such as Uganda's 'Slim Disease', and Zambia's 'Long Illness' or
'Kangundende', which sounded like mockery and ridicule and served
to increase stigma. Many said that whereas they could clearly identify
other diseases with symptoms specific to them, such as coughing
blood in TB or sores on the genitals in syphilis, there were no
specific symptoms for HIV/AIDS apart from a variety of so-called
'opportunistic infections'. Consequently, a lot of people were confused
and resort to associating HIV/AIDS with witchcraft, while many others
have given up even trying, and resolved to leave 'HIV/AIDS as a
disease like any other, made and sent by God and that if God has
determined that one will die from it, it will happen'; while others
still said, 'every one on earth has AIDS; if it is your day it is!'
2. The team
further found that our current popular prevention and mitigation
strategies against the spread and impact of HIV/AIDS such as ABC
(Abstain, Be faithful, and Condomize) and VTC (Voluntary Testing
and Counseling) were themselves greatly challenged since a lot of
youths strongly believe that:
- Sex has
become just like a game among young people, 'if you don't practice
sex, then you are left out with this world;
- Condoms cause
test accuracy is questionable. As one 19-year old woman expressed,
'my brother tested positive at one testing center after testing
negative twice at another centre;
alcohol abuse among the youth does not facilitate abstinence or
difficulties take far more precedence over a disease.
3. Some cultural/traditional
beliefs/practices, many embedded in male supremacy, continue to
hamper ordinary people from freely and openly discussing sex with
their sex partners. There was no or little evidence to show that
society had come to terms with the nature and transmission of this
life destroying disease.
4. Some concerned
parents and elderly people be-moaned HIV/AIDS sensitization teams
which come into communities, talk about the disease and are never
seen checking to see if what they preached was being practiced;
while yet others blamed the escalating rates of HIV/AIDS infections
on indiscriminate distribution of condoms among young people, which
was giving them false trust in the power of the condom and eroding
and corrupting their morals.
remains too mysterious for ordinary Africans to understand and to
relate to. There is absolutely no reason whatsoever for a disease
which is destroying life in the millions, hampers people's ability
to dream of the future, and dramatically reduces life spans, to
be given tantalizing baptismal or beautiful nick names which only
serve to confuse local community people, and limit their ability
and efforts to combat the disease.
Indeed, we at
MAPODE strongly believe that if Africa is to combat this horror
disease, there is absolutely no need for people to be apologetic
about it. A disease that, unlike its potential victims has no fear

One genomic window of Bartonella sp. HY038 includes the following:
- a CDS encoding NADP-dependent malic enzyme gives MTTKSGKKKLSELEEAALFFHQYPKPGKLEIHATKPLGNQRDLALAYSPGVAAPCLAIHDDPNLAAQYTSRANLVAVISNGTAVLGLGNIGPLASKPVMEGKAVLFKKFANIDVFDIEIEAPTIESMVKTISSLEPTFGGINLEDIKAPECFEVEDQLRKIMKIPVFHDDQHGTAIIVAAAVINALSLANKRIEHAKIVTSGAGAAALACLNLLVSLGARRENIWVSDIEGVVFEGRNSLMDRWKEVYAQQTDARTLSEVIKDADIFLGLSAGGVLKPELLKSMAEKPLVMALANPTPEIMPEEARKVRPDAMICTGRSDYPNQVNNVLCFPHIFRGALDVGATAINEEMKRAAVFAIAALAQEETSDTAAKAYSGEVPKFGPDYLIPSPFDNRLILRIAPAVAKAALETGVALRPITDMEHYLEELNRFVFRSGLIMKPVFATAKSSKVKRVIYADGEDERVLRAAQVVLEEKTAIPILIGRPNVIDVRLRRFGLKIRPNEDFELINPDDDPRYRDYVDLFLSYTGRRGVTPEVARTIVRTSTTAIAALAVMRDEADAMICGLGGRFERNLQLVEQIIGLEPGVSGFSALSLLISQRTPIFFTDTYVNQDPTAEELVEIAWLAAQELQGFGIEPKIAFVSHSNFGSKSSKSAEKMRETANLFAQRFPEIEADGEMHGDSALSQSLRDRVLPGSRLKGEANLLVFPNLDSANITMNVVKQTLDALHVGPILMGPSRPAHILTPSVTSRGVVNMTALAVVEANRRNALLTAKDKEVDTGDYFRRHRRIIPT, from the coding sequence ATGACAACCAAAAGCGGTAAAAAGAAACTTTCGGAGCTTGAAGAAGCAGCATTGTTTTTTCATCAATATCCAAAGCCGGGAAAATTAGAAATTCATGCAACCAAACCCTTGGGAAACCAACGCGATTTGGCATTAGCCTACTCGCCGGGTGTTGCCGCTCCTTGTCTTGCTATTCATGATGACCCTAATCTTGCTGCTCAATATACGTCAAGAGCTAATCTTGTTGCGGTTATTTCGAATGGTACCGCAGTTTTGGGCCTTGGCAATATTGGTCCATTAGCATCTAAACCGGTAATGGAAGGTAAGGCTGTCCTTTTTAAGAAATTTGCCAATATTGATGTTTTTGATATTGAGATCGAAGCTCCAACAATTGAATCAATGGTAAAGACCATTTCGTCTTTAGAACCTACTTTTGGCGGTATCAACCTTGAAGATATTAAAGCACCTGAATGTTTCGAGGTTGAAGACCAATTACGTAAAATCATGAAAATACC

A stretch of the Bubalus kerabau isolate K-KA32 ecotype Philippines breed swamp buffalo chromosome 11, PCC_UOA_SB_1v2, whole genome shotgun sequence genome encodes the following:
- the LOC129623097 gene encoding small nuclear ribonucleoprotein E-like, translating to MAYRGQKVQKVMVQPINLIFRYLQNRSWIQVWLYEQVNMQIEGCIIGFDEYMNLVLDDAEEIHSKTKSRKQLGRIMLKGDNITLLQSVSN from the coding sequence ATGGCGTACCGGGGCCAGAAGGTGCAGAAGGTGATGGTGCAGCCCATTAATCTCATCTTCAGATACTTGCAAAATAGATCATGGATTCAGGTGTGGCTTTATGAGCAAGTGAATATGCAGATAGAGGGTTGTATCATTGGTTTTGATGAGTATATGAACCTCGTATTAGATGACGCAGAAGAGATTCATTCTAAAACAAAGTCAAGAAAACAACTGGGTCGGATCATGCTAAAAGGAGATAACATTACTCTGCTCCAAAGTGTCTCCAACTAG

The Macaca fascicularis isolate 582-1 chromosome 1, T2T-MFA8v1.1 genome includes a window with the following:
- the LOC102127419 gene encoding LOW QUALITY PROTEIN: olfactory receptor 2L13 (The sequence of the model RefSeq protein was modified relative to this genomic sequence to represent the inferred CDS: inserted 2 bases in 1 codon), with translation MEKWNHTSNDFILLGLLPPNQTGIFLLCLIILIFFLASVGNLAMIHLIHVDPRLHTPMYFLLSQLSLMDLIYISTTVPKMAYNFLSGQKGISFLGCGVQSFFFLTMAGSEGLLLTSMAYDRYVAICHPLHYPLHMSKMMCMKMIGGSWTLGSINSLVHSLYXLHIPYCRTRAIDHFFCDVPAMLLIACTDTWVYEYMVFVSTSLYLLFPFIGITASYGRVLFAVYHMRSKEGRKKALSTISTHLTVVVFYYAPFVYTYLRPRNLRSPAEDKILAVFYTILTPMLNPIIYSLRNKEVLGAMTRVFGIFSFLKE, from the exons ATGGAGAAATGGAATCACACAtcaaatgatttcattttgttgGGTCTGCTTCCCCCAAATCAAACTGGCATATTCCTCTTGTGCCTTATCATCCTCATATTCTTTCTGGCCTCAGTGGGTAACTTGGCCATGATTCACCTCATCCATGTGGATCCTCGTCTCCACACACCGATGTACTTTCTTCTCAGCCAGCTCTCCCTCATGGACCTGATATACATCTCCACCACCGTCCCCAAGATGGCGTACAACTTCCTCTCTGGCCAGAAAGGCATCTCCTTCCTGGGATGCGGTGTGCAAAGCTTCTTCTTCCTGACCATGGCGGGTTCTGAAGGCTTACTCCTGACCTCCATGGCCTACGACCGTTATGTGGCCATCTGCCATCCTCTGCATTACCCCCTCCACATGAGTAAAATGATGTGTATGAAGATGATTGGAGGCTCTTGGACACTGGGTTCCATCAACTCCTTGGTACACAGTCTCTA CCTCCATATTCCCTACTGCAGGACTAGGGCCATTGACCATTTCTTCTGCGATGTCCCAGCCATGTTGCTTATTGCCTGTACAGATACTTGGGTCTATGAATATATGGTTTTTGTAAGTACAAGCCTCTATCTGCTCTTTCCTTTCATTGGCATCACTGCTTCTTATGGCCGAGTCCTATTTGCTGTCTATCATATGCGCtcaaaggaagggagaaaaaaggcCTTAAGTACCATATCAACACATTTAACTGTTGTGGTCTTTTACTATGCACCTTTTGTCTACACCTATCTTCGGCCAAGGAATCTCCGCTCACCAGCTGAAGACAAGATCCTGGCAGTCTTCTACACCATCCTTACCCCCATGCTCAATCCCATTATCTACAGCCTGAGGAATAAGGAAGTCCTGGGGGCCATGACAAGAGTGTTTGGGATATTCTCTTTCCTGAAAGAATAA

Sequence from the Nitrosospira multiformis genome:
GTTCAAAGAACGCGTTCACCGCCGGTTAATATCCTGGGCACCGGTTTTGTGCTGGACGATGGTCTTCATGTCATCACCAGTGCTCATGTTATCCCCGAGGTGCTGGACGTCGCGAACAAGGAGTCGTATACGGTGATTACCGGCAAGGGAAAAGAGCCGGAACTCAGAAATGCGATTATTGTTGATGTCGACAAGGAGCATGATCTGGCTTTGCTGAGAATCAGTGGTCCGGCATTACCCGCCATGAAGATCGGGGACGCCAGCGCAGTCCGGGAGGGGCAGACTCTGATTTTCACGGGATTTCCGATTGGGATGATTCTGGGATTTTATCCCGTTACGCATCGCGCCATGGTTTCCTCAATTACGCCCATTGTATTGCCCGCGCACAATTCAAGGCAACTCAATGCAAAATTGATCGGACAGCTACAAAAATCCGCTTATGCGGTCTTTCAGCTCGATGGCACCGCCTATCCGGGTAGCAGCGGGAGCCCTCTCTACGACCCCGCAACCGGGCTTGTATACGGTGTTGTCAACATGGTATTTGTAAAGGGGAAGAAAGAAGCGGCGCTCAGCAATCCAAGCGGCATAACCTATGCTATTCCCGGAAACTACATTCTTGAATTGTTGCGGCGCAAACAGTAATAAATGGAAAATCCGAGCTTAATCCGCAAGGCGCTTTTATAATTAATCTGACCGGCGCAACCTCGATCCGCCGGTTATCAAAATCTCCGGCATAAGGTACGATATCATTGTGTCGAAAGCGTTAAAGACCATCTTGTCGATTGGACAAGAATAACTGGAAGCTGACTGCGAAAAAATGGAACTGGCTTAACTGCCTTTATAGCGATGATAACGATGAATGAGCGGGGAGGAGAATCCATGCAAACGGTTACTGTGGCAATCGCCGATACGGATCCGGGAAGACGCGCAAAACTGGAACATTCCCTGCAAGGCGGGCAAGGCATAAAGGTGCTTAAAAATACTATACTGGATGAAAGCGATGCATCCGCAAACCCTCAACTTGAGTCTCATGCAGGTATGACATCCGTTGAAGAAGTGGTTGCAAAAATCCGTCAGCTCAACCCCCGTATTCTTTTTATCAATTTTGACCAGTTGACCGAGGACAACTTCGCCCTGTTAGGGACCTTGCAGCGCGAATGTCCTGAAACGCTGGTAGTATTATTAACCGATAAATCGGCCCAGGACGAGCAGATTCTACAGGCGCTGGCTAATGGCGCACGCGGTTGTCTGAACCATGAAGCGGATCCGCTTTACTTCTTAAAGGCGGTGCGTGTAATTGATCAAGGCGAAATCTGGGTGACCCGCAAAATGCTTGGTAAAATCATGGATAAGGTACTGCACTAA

(is brave), is not embarrassed, not hidden, not ashamed, not shy,
and has already rendered human sex a 'life and death' affair deserves
no gentility. Therefore, Trust in love is no longer enough! There
is a need to be absolutely sure of safety before one commits themselves
to engage in the sex. Authentic safety is a must.
Indeed, we at
MAPODE concur with Kiiza Ngozi that if Africa is to combat this
horror disease, HIV/AIDS messages need to be communicated in a language
best and easily understandable to us Africans who are its hardest
hit victims, a task we cannot leave to others to do for us. It is
high time we woke up to the truth that HIV/AIDS has also become
a source of huge profits for big trans/multi-national industries,
and is creating un-precedented employment opportunities for multi-lateral
agencies. Therefore, left this way, chances of finding a practical
solution within the near future will remain as remote as a pipe
dream, a likely replica of our economies already brought to their
knees by inappropriate experimental external policies. It is for
this reason that we strongly feel that Africa, through its political
and community leadership, working together with traditional elders,
scientists, spiritual leaders and teachers, are all challenged to
demystify and simplify HIV/AIDS so that our people can individually
and collectively deal with it head-on rather than continuing to
use kid-glove methods. Unless we are content to wait for another
* Merab Kambamu
Kiremire (Mrs.), a Development Worker/Researcher is the Initiator/Director
of MAPODE (Movement of Community Action for the Prevention and Protection
of Young People Against Poverty, Destitution, Diseases and Exploitation),
a Community-based Youth-at-Risk focused Non Governmental Organization
(NGO) that implements child/youth prevention and protection programmes
in Zambia and Uganda. She was one of the 6 University of Cape Town
(UCT)'s African Gender Institute Rockefeller 2004 Associates.
Please visit: http://www.mapode.freewebpages.org